By Damon Poeter
If you're in the market to buy your own place — or hope to be — affordability and location are probably your top concerns. Of course, there are other factors that affect your quality of life and the quality of the investment you’re considering. Commutes, school ratings and access to the shops and restaurants you prefer all matter when you’re settling down. But consider this, too: the type of housing you choose — house or condo — might influence how much of your housing wish list you actually get.
“Where you want to live is really a complex decision. It’s quite a lot deeper than just a financial decision. It’s one of the biggest decisions you’ll make in your life and once you’ve made it, it’s not an easy one to change,” says Matthew Angel, a USAA advice director and CERTIFIED FINANCIAL PLANNER™.
Condos = fees. All condos are administered by some form of condominium association that collects fees and manages the building or community where the condo is located. Some houses are located in neighborhoods managed by homeowner associations (HOAs), which perform a similar function.
When you calculate the monthly and annual cost of paying the mortgage on a new condo compared to a mortgage on a non-HOA house, you should mentally add in those condo association fees as part of your mortgage, Angel says.
For example, if you’re looking at a condo that would carry a $750 monthly mortgage and $250 in monthly condo association fees, it’s useful to think of your total payment as $1,000 a month. You might also be looking at houses where the monthly mortgage would be higher, say $850 or $900, but without any association fees. The point of doing this is so you don’t trick yourself into thinking that a lower monthly mortgage on a condo is necessarily a more affordable option than a higher monthly mortgage on a house.
To have an accurate picture of association fees and monthly costs, “You should have a trusted real estate or banking agent who can help you navigate these issues,” Angel says.
Return on Investment. Naturally, condo owners, like house owners in a HOA, get things in return for their association fees. These can include amenities such as access to picnic areas, community clubhouses and pools. When calculating the real cost of a condo versus a house, also consider services (like trash removal), repairs and maintenance covered by the condo association that you would have to pay for yourself if you owned a house, Angel says.
Insurance coverage. A portion of your condo association fees might also go towards paying for insurance coverage for your unit or insuring the building itself against damage, loss and liability. This master policy administered by the condo association typically functions in part like the homeowners insurance you would take out on a house, so you can also factor that into your price comparisons between condos and houses.
Just be careful to read a condo’s master insurance policy – it typically won’t cover damage to or the loss of your personal belongings, appliances, electronics, furniture and other items kept in your condo unit. If you want that property covered, you might have to buy a separate, individual condo insurance policy and possibly flood insurance as well. What’s more, you might not have a choice to rebuild, if your condo building is destroyed in a fire or natural disaster, Angel says.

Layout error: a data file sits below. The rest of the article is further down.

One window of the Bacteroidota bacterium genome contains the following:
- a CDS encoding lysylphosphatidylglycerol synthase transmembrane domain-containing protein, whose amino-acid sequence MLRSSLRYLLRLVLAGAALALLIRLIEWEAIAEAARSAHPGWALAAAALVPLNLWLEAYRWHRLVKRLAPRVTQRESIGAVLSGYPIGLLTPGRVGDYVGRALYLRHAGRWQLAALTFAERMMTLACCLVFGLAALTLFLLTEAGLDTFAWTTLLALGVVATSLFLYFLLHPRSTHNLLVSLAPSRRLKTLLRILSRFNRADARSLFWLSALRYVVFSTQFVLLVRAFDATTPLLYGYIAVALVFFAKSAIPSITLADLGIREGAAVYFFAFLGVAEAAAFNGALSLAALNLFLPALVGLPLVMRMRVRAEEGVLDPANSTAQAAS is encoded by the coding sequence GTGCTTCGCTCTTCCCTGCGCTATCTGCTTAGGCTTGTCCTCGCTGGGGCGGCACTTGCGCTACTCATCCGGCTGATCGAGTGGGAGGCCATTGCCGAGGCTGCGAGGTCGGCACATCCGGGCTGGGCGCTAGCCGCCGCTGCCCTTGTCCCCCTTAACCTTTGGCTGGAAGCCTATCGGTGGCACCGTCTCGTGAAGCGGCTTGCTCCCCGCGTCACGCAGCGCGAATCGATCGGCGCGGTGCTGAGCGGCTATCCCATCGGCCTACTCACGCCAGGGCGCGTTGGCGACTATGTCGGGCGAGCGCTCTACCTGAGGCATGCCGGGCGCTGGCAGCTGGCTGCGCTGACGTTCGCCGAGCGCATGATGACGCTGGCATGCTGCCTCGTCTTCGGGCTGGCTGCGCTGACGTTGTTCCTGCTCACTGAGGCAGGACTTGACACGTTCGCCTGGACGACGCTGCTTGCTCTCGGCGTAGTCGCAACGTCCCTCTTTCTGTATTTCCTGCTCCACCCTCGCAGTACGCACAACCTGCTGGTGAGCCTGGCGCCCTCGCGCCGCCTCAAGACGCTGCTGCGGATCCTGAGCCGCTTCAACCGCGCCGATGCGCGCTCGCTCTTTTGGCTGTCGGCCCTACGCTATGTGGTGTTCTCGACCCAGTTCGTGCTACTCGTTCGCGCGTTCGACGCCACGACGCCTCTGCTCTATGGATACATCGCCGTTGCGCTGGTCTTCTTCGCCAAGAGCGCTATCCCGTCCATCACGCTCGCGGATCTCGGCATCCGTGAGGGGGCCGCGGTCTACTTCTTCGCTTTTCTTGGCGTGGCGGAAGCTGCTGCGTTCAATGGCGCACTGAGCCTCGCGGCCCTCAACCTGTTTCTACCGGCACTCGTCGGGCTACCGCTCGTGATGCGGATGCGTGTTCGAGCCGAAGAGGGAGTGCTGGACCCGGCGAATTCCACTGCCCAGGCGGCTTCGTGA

“A condo policy is different than a homeowners policy. The condo association typically has a master policy that covers the building and liability in common areas, but control over what happens if the building is damaged or lost might not be in your hands.
“Whether you want to rebuild or not, you could be outvoted by the other members of the association,” he says.
Matthew Angel serves as an advice director at USAA, focusing on the personal finance tenets of short-term saving and home advice. Matthew holds professional credentials including a CERTIFIED FINANCIAL PLANNER™ designation, AAMS®, and a Master of Business Administration degree from the University of Texas at San Antonio. Matthew’s history at USAA includes seven years serving members as a financial planner and leading teams of financial professionals to help members achieve financial security. Outside of work, Matthew enjoys hunting and riding motorcycles and is a proud husband and father to four kids.
Homeowners insurance for your condo is provided by United Services Automobile Association, USAA Casualty Insurance Company, USAA General Indemnity Company, and Garrison Property and Casualty Insurance Company, San Antonio, TX. Each company has sole financial responsibility for its own products.
Certified Financial Planner Board of Standards, Inc. owns the certification marks CFP® and CERTIFIED FINANCIAL PLANNER™ in the United States, which it awards to individuals who successfully complete the CFP Board’s initial and ongoing certification requirements.
The information contained is provided for informational purposes only and is not intended to substitute for obtaining professional financial advice. Please thoroughly research and seek professional advice before acting on any information you may have found in this article. This article in no way attempts to provide financial advice that relates to all personal circumstances.